3 Strategies to Help Minimize the Effect of Server and Network Downtime

3 Strategies to Help Minimize the Effect of Server and Network Downtime

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Server and network downtime can cost businesses thousands of dollars. Each time a server or network goes down, your company data is at risk. There are a lot of reasons for downtime, like power issues for example. Although issues such as hardware failures, human error, and power outages are out of your control, you can control how downtime affects your business. Below are three strategies to help minimize the effects of server and network downtime.

Have a Business Continuity Plan

A continuity plan is a plan that helps your business continue to operate should a disaster occur. You can design your plan to deal with both short-term and long-term disasters. It is essential to test your plan regularly to see how reliable it is in a crisis. Update your plan accordingly when it needs improvements.

Create a Disaster Recovery Plan

When a disaster occurs that affects your data, it is important to have a disaster recovery plan in place. This plan consists of a data backup solution which can reside on local storage or cloud storage. Cloud storage is a more convenient and flexible solution. Unlike local storage, cloud storage doesn’t require a secondary backup location. Perform backups of your data on a regular basis. Nightly and weekly backups are often the best strategy.

Test Your Plans

Testing your data backup and recovery plan is essential to help minimize downtime. Regular testing will reveal areas that need improvement, whether it is hardware, software, or human error. You want to ensure your data recovery time is short.

These three strategies are a great way to help protect your company data during a disaster. In order to create well thought out plans and choose the best solutions for your business, it is best to consult with a managed service provider experienced in data disaster recovery.


Contact us today to schedule a consultation. We provide services and solutions that can prevent or help you recover from the next disaster.

Top 5 Benefits of SaaS for Small Businesses

Top 5 Benefits of SaaS for Small Businesses

benefits of saas
Small businesses often struggle with the demands of improving their marketplace position while maintaining a solid infrastructure. A weakened economy adds to the issue, forcing small businesses to re-think their budgetary requirements and cut costs across the board.

If you find your business in this position, it may be time to consider the benefits of Software as a Service (SaaS) solutions.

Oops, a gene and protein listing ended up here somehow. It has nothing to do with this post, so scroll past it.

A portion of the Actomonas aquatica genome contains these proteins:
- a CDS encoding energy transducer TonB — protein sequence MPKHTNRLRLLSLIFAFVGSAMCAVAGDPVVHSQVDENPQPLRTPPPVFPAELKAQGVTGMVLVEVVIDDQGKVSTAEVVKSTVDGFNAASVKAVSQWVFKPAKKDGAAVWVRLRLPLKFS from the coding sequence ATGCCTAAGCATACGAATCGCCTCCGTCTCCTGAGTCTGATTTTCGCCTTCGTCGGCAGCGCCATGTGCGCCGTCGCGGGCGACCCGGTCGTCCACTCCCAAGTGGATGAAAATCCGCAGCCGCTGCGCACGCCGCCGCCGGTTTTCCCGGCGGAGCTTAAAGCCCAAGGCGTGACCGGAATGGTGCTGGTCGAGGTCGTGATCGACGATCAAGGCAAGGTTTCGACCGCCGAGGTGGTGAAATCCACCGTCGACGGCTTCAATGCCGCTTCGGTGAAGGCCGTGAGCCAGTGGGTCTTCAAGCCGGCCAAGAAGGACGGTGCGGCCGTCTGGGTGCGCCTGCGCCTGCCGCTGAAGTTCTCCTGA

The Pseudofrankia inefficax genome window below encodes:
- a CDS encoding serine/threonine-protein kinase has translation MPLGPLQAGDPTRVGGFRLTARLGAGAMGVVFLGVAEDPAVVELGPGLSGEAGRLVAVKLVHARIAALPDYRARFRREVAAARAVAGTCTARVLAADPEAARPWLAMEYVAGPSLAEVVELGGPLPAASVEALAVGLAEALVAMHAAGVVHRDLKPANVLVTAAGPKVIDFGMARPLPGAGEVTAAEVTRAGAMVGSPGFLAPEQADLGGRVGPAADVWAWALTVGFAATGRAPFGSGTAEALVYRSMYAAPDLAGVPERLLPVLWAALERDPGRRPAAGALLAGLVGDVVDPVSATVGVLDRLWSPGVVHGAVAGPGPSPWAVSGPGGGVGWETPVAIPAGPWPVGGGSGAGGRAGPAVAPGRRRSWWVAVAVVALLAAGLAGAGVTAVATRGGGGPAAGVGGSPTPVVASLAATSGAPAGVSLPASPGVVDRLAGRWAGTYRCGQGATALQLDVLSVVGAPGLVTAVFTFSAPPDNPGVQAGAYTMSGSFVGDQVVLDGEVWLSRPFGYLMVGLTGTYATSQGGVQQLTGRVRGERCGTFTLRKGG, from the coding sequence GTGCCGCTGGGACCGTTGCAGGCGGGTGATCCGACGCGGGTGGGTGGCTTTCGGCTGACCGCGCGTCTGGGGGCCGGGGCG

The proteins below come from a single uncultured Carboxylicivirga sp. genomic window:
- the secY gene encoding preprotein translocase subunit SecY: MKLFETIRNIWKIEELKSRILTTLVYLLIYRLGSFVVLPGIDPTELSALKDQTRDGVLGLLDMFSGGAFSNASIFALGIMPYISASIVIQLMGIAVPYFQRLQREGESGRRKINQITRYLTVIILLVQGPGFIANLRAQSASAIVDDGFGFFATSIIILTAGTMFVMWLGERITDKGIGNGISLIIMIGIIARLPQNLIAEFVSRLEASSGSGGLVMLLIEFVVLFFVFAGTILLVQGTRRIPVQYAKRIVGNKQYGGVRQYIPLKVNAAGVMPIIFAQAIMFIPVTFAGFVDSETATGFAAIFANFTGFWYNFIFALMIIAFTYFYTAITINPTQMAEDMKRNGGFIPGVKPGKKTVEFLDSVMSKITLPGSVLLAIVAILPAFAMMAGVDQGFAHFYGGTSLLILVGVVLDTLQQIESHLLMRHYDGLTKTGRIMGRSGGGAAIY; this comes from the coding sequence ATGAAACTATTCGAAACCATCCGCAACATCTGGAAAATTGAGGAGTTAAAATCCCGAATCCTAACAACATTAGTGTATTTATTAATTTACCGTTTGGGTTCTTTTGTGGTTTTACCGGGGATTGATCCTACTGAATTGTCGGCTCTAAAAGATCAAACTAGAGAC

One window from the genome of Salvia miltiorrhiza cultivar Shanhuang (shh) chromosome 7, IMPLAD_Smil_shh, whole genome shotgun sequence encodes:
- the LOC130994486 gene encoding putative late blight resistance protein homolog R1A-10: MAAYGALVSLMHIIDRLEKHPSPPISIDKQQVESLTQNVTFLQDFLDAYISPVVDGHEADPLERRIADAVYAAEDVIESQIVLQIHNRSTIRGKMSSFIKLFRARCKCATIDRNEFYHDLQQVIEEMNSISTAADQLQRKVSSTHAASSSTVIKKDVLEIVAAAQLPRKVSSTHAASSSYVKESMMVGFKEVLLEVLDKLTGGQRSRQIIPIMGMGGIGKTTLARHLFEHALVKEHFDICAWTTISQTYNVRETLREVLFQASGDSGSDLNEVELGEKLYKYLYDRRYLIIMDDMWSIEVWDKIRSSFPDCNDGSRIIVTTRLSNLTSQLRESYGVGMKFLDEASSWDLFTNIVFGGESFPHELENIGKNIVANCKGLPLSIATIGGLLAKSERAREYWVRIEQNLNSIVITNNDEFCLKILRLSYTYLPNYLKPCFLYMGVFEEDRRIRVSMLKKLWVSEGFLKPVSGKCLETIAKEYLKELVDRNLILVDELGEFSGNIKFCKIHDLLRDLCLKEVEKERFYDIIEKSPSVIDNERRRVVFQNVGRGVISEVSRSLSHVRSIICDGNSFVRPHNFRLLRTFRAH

What can SaaS options do for you? Here are some of the many benefits you can reap:

  1. The most appealing initial benefit may be the cost savings for your business. Enterprises using a Cloud-based service considerably lower the cost of investing in hardware and purchase of software licenses. Rather than paying hefty fees up-front, SaaS is offered for a low monthly subscription fee, helping you budget appropriately. And as there is limited hardware to maintain, you also save the cost of upkeep and maintenance of equipment. Additionally, this reduces energy consumption and expense for your business in the long-term, making SaaS attractive to any business looking for ways of cutting costs.
  2. Another immediate benefit of SaaS solutions is the ability to use the service quickly. Unlike purchase of software which sometimes requires lengthy download times, SaaS solutions require very little start-up time, allowing you to get to work right away with the software you need.
  3. Speaking of the software you need, another benefit of SaaS is its configurability. Highly scalable to the specific needs of your business, it allows you to access just what you will actually use and eliminate unnecessary software clutter. This is a time- and money-saving feature. And when you need more, SaaS is easily expandable. It grows with your business, all while helping you keep an eye on the bottom line.
  4. SaaS also reduces your need for IT support in-house, as your Cloud-based software is maintained by your provider. This lets your IT staff work on other issues, making your business run more efficiently.
  5. Saas also provides a comprehensive security strategy. Automatic software updates and patch management take the hassle out of maintaining cyber safety of your business. SaaS often provides a more comprehensive backup system than small businesses can manage on their own. Knowing that your data is secure in the Cloud allows you to concentrate on the all-important goal of making your business a success.

If you would like more information about SaaS solutions, please contact us. We can customize a plan that fits seamlessly with your business processes and maximizes your efficiency today.

Outsourced IT Support is a Leg Up to the Playing Field

Outsourced IT Support is a Leg Up to the Playing Field

The thing about your internal enterprise IT support is that the latter is always a cost center and somewhat like a 25-pound weight around your otherwise lean midsection.